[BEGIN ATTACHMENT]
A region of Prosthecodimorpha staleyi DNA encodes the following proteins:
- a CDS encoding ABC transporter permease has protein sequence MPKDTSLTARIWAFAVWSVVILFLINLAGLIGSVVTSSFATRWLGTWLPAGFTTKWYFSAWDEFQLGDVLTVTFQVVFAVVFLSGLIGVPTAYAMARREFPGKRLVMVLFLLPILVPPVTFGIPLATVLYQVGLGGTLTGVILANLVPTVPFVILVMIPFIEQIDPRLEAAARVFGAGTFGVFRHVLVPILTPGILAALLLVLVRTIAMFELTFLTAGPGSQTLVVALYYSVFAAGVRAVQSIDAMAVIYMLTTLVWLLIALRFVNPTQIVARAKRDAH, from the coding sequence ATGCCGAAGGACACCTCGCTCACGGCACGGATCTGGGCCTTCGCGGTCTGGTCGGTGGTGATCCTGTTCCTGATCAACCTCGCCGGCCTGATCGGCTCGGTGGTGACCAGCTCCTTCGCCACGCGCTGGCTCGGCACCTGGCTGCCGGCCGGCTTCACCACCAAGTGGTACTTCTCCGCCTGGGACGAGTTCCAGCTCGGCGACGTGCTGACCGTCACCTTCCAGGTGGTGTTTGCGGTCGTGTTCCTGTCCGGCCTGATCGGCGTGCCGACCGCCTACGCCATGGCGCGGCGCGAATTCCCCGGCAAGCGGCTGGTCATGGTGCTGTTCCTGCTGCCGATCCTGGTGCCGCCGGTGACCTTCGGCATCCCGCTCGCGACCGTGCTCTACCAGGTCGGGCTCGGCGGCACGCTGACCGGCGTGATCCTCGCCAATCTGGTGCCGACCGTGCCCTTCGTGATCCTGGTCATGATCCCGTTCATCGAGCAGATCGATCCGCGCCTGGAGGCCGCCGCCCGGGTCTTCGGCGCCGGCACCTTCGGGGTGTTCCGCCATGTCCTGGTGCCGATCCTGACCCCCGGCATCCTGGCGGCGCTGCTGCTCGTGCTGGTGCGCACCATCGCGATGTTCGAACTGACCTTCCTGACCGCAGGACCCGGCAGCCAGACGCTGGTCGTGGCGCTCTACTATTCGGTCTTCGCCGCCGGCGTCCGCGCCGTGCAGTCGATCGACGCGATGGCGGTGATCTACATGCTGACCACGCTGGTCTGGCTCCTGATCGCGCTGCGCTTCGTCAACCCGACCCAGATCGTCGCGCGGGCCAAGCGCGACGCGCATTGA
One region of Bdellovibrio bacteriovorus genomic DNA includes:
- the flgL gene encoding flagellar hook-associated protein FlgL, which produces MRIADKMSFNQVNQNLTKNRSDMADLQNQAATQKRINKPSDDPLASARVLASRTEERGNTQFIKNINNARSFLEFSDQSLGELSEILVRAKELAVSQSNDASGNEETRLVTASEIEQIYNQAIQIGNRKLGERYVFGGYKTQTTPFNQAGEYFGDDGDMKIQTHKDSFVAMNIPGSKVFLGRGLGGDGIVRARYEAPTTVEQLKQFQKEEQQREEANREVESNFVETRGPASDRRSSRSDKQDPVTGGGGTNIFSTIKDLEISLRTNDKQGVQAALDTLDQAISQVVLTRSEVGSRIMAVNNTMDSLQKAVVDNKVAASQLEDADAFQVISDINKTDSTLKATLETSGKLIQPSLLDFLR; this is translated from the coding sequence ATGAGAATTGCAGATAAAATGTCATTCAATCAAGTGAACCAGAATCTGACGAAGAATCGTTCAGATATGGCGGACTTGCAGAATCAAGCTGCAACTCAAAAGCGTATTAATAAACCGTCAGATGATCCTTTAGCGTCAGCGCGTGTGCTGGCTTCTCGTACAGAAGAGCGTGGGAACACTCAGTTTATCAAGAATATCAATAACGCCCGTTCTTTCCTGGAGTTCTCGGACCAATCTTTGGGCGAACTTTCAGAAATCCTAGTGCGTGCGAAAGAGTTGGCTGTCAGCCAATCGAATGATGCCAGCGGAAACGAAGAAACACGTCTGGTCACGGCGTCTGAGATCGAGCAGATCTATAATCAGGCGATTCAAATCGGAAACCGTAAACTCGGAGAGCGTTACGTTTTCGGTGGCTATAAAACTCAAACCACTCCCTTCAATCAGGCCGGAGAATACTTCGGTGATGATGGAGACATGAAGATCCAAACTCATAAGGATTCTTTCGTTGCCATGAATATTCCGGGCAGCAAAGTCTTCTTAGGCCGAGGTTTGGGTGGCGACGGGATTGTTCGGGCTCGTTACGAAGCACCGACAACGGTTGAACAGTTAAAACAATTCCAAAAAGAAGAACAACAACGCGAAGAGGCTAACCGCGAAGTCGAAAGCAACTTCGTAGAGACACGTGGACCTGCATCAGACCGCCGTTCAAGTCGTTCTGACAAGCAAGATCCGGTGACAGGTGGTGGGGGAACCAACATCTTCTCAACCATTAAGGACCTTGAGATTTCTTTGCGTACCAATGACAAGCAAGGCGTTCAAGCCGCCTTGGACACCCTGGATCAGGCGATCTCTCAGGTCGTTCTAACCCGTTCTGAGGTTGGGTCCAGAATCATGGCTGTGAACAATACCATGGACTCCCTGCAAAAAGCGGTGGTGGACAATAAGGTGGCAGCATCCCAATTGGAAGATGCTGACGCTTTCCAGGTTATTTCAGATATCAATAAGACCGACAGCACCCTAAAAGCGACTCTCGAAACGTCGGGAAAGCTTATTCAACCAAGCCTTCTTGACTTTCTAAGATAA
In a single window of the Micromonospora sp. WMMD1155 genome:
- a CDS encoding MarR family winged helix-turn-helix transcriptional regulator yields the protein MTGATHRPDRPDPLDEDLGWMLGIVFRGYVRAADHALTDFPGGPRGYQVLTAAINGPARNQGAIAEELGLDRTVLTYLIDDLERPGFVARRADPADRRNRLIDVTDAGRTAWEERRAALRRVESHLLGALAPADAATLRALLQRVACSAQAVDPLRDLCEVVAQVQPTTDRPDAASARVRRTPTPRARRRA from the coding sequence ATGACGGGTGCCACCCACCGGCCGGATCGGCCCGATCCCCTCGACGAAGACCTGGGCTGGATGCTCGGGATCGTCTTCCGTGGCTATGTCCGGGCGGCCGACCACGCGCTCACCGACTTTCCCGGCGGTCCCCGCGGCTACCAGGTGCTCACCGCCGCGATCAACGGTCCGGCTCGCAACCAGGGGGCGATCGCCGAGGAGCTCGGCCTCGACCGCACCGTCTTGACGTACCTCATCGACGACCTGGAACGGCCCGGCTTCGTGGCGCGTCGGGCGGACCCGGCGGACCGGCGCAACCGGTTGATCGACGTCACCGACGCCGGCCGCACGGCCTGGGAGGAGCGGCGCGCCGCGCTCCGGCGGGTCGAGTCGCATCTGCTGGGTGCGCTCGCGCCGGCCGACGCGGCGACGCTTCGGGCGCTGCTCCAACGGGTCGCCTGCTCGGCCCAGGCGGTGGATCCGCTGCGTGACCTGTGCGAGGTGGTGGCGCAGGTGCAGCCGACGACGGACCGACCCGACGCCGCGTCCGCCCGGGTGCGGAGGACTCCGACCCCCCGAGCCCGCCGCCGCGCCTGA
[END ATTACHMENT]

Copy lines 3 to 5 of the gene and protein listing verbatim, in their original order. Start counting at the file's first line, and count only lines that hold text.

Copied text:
One region of Bdellovibrio bacteriovorus genomic DNA includes:
- the flgL gene encoding flagellar hook-associated protein FlgL, which produces MRIADKMSFNQVNQNLTKNRSDMADLQNQAATQKRINKPSDDPLASARVLASRTEERGNTQFIKNINNARSFLEFSDQSLGELSEILVRAKELAVSQSNDASGNEETRLVTASEIEQIYNQAIQIGNRKLGERYVFGGYKTQTTPFNQAGEYFGDDGDMKIQTHKDSFVAMNIPGSKVFLGRGLGGDGIVRARYEAPTTVEQLKQFQKEEQQREEANREVESNFVETRGPASDRRSSRSDKQDPVTGGGGTNIFSTIKDLEISLRTNDKQGVQAALDTLDQAISQVVLTRSEVGSRIMAVNNTMDSLQKAVVDNKVAASQLEDADAFQVISDINKTDSTLKATLETSGKLIQPSLLDFLR; this is translated from the coding sequence ATGAGAATTGCAGATAAAATGTCATTCAATCAAGTGAACCAGAATCTGACGAAGAATCGTTCAGATATGGCGGACTTGCAGAATCAAGCTGCAACTCAAAAGCGTATTAATAAACCGTCAGATGATCCTTTAGCGTCAGCGCGTGTGCTGGCTTCTCGTACAGAAGAGCGTGGGAACACTCAGTTTATCAAGAATATCAATAACGCCCGTTCTTTCCTGGAGTTCTCGGACCAATCTTTGGGCGAACTTTCAGAAATCCTAGTGCGTGCGAAAGAGTTGGCTGTCAGCCAATCGAATGATGCCAGCGGAAACGAAGAAACACGTCTGGTCACGGCGTCTGAGATCGAGCAGATCTATAATCAGGCGATTCAAATCGGAAACCGTAAACTCGGAGAGCGTTACGTTTTCGGTGGCTATAAAACTCAAACCACTCCCTTCAATCAGGCCGGAGAATACTTCGGTGATGATGGAGACATGAAGATCCAAACTCATAAGGATTCTTTCGTTGCCATGAATATTCCGGGCAGCAAAGTCTTCTTAGGCCGAGGTTTGGGTGGCGACGGGATTGTTCGGGCTCGTTACGAAGCACCGACAACGGTTGAACAGTTAAAACAATTCCAAAAAGAAGAACAACAACGCGAAGAGGCTAACCGCGAAGTCGAAAGCAACTTCGTAGAGACACGTGGACCTGCATCAGACCGCCGTTCAAGTCGTTCTGACAAGCAAGATCCGGTGACAGGTGGTGGGGGAACCAACATCTTCTCAACCATTAAGGACCTTGAGATTTCTTTGCGTACCAATGACAAGCAAGGCGTTCAAGCCGCCTTGGACACCCTGGATCAGGCGATCTCTCAGGTCGTTCTAACCCGTTCTGAGGTTGGGTCCAGAATCATGGCTGTGAACAATACCATGGACTCCCTGCAAAAAGCGGTGGTGGACAATAAGGTGGCAGCATCCCAATTGGAAGATGCTGACGCTTTCCAGGTTATTTCAGATATCAATAAGACCGACAGCACCCTAAAAGCGACTCTCGAAACGTCGGGAAAGCTTATTCAACCAAGCCTTCTTGACTTTCTAAGATAA
In a single window of the Micromonospora sp. WMMD1155 genome: